Unnatural History, Installation view from left: Michael Yaniro, Jana Flynn, Zach Ziemann
Unnatural History is the latest group show at the artist space Live with Animals, featuring Jana Flynn, Hilary Pecis, Ego Sensation, Michael Yaniro and Zach Ziemann. Loosely tied together as an investigation of man’s tension with nature, the works range from painting, drawing, photo collage, sculpture, performance and video. What is most impressive, however, is the show’s craftsmanship. Moving from the heavy illustrative, psychedelic renderings that have been so pervasive in recent years, the bulk of the work plays with abstraction, form and sometimes the figurative.
Easily the standouts of the show are Jana Flynn, Zach Ziemann and Michael Yaniro. Jana Flynn’s work combines craft, pattern and abstraction in sculpture and mixed-media incarnations. Highly environmental, the meditative, repetitive process translates into colorful, delicate sublime pieces. Touching on the lithe structures of Flynn, Ziemann uses watercolor to depict ‚”zen-like” architectural landscapes. Michael Yaniro’s large-scale drawings appropriate images from architecture, maps, religious symbols, but mostly from medical illustrations; while their meanings remain secretive, they often reduce the body to a piece of information within the total composition.
Unnatural History’s closing party occurs on February 8th. Live with Animals is located at 210 Kent Ave.
Installation view: Zach Ziemann
Installation view: Michael Yaniro
The Hard Nips are new all-girl Japanese rock band. Tuesday is their first show. Head down to Death by Audio to check out the mayhem.
If you like adventurous music or want to try something a little different, you’re in luck. This Saturday proves to be a great night for experimental music. Conveniently, it’s all taking place in the L.E.S.
Early on at Club Midway will be the Psychic Ills record release party–pretty great if you haven’t checked it out yet. The opener Axolotl is definitely one to watch, having recently completed European tours with Kemialliset Ystavat, Mouthus and Animal Collective.
If you are still up for partying later in the night, check out the warm jams of Ducktails complimented by the more abstract and groove-laden vibes of Men and Women at the Cake Shop.
AC, 2006 @ Bowery, C/O Jason Bergman
We all think very highly of Animal Collective–they’re true musical pioneers. I was fortunate to attend the show last night, but I caught wind of a Craigslist scam charging people $100 a piece for false tickets. It’s unfortunate that this happened. If you are looking for the person to blame, I believe someone at Brooklyn Vegan has the scoop on the jerk.
Whoever you are, I hope you have a great day.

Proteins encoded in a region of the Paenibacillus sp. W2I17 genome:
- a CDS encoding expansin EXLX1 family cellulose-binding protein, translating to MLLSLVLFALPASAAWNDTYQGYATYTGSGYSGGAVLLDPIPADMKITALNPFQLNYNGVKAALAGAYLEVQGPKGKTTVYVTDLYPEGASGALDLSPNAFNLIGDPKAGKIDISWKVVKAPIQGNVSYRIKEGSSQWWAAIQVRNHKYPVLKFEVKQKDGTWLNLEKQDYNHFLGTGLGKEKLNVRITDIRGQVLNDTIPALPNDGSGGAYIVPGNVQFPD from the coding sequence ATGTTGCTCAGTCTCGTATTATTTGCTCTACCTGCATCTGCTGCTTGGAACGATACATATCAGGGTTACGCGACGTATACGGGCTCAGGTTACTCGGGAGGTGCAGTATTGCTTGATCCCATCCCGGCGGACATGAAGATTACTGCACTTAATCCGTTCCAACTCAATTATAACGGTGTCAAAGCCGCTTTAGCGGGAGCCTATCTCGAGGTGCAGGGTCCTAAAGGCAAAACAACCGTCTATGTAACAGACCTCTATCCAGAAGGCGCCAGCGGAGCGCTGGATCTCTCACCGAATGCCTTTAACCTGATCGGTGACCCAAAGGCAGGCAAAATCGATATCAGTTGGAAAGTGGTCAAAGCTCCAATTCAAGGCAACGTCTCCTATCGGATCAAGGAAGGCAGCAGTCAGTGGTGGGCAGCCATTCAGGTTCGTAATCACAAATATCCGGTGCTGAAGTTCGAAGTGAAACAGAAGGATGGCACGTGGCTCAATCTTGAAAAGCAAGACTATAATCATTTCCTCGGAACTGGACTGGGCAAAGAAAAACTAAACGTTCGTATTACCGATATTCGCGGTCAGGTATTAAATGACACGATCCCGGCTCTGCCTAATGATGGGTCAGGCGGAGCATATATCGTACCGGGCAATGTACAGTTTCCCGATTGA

When I think of Vice’s Blank Issue, I …
A. Want to make a comment on their blog and tell them what I think
B. Use it to plot revenge on my ex on the internerd
C. Rush write away, make a profile, forget about it until February 14th. Then, I finish it and collect the glory and the money!
D. All of the above in order of emotion
Last Month, the Journal of Popular Noise released its Winter/Fall edition for 2008, featuring Pwrfl Power, Linda & Ron’s Dad and Climax Golden Twins. Equal parts periodical, record and art d’objet, the Journal of Popular Noise is an intelligent take on music as a historical document–especially as music’s physicality and aesthetic appears to be fading.
Byron Kalet, JPN’s founder and editor, was kind enough to answer a few questions about the history of the publication, and its plans for expansion in the future.
What’s the mission of popular noise?
First and foremost, I wanted to challenge the conventions of how recorded sound is produced and consumed. When I started the JPN in 2007 things were really starting to come to a head with big labels freaking out about digital distribution. I thought that in light of those changes we needed to take a step back and really think about why someone would still want to buy a physical version of a record. I drew a lot of inspiration from magazines, because at that point they were looking a lot stronger than CD sales, but of course now things are a bit different. So we might make some changes to accommodate that, I think its important not to get stuck in the conventions of ‘how things are done.’
John Roberts is my second favorite DJ, my first being the Pantha Du Prince. They both coincidentally happen to be on the best microhouse label Dial records–although John is a transplant New Yorker living in Berlin. Tonight you get to experience him with another fellow Berliner and Berghain (this place rules) resident DJ Marcel Dettman at Public Assembly.
I know it’s cold but you won’t regret it.
ITP’s program is increasingly putting out some of the best thinkers in everything that touches technology. As part of the program, students can take a course called New Interfaces for Musical Expression, dedicated to moving digital music beyond mouse and keyboards.
Today, there will be an exhibition/performance at Exit Art of the tools students have created throughout the course of the class. Highlights include: autonomous solar-powered robots, augmented flutist, plate-spinning sampler, and sing-along animatronics.
Jenn2.0 Trailer from Rob Lewis on Vimeo.
Above you will find the trailer to some show (wonder which network is picking this up) that stars a social media consultant who is too busy living her internet life to make connections in her real life happen. I know we all use Facebook, blogs and Twitter to meet peeps, but who wants to sit through a show watching some self-indulgent person live out their anti-social fantasies stalking friends of friends? Epic fail.
Hat Tip: @DanGould